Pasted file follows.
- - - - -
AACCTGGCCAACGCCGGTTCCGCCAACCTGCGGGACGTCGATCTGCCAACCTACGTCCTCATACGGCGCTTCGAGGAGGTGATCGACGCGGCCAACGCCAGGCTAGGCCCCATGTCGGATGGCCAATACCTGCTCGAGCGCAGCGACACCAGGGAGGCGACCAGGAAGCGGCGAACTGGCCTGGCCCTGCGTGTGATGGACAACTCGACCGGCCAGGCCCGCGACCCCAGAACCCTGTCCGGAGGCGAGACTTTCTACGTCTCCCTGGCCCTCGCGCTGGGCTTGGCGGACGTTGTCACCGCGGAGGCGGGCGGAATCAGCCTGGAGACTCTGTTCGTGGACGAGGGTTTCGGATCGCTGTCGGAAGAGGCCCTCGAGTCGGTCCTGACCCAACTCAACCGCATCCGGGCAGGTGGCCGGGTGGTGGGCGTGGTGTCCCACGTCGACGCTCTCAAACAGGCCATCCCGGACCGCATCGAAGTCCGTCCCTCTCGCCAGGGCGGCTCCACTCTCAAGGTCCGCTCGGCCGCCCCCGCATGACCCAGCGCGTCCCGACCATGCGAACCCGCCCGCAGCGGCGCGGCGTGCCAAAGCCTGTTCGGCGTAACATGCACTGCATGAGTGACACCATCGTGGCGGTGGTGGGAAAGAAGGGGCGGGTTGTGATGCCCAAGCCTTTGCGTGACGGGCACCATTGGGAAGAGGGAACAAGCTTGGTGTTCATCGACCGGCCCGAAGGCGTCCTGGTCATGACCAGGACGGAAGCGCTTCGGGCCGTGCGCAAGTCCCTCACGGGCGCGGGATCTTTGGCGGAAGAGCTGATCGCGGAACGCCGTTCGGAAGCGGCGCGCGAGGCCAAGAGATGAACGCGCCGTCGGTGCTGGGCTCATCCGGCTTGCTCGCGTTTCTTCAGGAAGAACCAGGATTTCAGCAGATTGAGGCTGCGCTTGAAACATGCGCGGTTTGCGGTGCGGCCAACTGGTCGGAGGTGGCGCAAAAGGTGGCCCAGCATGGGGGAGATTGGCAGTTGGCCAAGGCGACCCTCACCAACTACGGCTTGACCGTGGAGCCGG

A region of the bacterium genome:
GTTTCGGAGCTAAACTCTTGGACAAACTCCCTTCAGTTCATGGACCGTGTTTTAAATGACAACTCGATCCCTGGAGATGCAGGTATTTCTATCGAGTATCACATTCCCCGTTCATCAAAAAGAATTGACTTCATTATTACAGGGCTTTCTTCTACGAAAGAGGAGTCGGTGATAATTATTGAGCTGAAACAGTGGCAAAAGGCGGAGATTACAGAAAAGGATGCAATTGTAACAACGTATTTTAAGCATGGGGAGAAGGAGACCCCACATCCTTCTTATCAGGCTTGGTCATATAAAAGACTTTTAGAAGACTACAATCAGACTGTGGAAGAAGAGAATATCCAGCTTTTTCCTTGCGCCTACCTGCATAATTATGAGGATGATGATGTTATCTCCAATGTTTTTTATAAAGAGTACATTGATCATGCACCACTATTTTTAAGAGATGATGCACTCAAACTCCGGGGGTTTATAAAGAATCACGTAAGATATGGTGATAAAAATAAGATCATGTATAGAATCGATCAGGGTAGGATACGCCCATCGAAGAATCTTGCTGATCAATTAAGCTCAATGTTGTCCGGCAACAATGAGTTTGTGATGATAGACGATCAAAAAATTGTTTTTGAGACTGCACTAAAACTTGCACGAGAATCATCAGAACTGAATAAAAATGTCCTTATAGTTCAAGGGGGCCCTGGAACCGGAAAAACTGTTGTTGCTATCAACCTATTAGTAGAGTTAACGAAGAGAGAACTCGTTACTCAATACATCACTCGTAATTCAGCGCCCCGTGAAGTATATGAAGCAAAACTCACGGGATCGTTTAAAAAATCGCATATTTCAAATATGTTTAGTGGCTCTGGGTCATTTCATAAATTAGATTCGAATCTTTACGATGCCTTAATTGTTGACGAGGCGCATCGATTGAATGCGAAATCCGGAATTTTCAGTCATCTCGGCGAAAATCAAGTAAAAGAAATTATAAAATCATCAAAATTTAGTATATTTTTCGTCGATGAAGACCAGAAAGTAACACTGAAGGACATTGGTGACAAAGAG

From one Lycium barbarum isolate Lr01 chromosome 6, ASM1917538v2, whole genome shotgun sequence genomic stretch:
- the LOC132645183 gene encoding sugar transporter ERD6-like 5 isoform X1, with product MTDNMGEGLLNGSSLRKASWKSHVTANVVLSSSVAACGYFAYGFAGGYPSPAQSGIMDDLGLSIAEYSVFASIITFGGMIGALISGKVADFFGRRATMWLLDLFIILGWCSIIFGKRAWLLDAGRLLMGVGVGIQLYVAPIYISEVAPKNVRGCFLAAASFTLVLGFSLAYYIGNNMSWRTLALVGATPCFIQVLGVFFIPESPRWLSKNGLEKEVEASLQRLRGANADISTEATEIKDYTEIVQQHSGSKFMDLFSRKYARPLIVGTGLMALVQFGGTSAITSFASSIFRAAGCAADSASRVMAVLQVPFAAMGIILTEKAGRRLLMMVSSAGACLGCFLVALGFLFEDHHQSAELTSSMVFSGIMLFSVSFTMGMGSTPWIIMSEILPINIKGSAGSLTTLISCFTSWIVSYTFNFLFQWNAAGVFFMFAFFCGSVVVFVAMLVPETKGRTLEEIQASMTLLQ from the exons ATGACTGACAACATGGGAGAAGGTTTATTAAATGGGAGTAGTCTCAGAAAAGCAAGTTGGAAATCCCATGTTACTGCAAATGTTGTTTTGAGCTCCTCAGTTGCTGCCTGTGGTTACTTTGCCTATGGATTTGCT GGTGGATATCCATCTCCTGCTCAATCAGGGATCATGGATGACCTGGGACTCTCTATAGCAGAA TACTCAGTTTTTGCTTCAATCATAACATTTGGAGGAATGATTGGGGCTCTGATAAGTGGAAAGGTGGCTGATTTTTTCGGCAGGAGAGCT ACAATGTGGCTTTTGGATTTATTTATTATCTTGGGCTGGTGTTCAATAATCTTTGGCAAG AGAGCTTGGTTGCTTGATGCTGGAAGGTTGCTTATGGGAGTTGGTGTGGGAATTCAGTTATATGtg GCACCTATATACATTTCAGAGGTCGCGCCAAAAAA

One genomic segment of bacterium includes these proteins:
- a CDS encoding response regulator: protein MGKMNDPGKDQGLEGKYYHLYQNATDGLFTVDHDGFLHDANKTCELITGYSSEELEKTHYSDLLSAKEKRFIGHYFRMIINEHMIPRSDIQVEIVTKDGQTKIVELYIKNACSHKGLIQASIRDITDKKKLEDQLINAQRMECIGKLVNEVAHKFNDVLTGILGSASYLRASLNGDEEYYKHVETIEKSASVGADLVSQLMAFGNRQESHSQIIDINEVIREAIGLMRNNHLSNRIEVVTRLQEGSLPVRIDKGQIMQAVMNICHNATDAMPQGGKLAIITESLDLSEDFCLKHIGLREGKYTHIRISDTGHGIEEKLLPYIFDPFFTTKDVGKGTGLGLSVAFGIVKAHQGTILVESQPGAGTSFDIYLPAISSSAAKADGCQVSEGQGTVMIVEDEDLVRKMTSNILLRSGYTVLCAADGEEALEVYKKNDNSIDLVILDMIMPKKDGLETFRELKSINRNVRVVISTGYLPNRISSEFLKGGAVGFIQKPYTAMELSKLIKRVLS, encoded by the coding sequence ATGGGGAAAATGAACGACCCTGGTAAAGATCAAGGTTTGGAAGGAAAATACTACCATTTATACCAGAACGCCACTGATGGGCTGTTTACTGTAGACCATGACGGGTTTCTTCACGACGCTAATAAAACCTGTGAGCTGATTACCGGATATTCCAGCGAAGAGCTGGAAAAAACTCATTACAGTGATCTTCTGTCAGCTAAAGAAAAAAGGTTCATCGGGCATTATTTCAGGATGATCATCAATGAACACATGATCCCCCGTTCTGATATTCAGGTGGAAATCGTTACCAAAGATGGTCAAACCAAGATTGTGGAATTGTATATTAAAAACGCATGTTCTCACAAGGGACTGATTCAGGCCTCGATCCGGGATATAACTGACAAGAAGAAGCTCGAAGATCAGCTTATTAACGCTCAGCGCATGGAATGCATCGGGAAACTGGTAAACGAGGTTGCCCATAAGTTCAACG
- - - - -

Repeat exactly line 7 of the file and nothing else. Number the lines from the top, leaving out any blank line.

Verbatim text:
- a CDS encoding response regulator: protein MGKMNDPGKDQGLEGKYYHLYQNATDGLFTVDHDGFLHDANKTCELITGYSSEELEKTHYSDLLSAKEKRFIGHYFRMIINEHMIPRSDIQVEIVTKDGQTKIVELYIKNACSHKGLIQASIRDITDKKKLEDQLINAQRMECIGKLVNEVAHKFNDVLTGILGSASYLRASLNGDEEYYKHVETIEKSASVGADLVSQLMAFGNRQESHSQIIDINEVIREAIGLMRNNHLSNRIEVVTRLQEGSLPVRIDKGQIMQAVMNICHNATDAMPQGGKLAIITESLDLSEDFCLKHIGLREGKYTHIRISDTGHGIEEKLLPYIFDPFFTTKDVGKGTGLGLSVAFGIVKAHQGTILVESQPGAGTSFDIYLPAISSSAAKADGCQVSEGQGTVMIVEDEDLVRKMTSNILLRSGYTVLCAADGEEALEVYKKNDNSIDLVILDMIMPKKDGLETFRELKSINRNVRVVISTGYLPNRISSEFLKGGAVGFIQKPYTAMELSKLIKRVLS, encoded by the coding sequence ATGGGGAAAATGAACGACCCTGGTAAAGATCAAGGTTTGGAAGGAAAATACTACCATTTATACCAGAACGCCACTGATGGGCTGTTTACTGTAGACCATGACGGGTTTCTTCACGACGCTAATAAAACCTGTGAGCTGATTACCGGATATTCCAGCGAAGAGCTGGAAAAAACTCATTACAGTGATCTTCTGTCAGCTAAAGAAAAAAGGTTCATCGGGCATTATTTCAGGATGATCATCAATGAACACATGATCCCCCGTTCTGATATTCAGGTGGAAATCGTTACCAAAGATGGTCAAACCAAGATTGTGGAATTGTATATTAAAAACGCATGTTCTCACAAGGGACTGATTCAGGCCTCGATCCGGGATATAACTGACAAGAAGAAGCTCGAAGATCAGCTTATTAACGCTCAGCGCATGGAATGCATCGGGAAACTGGTAAACGAGGTTGCCCATAAGTTCAACG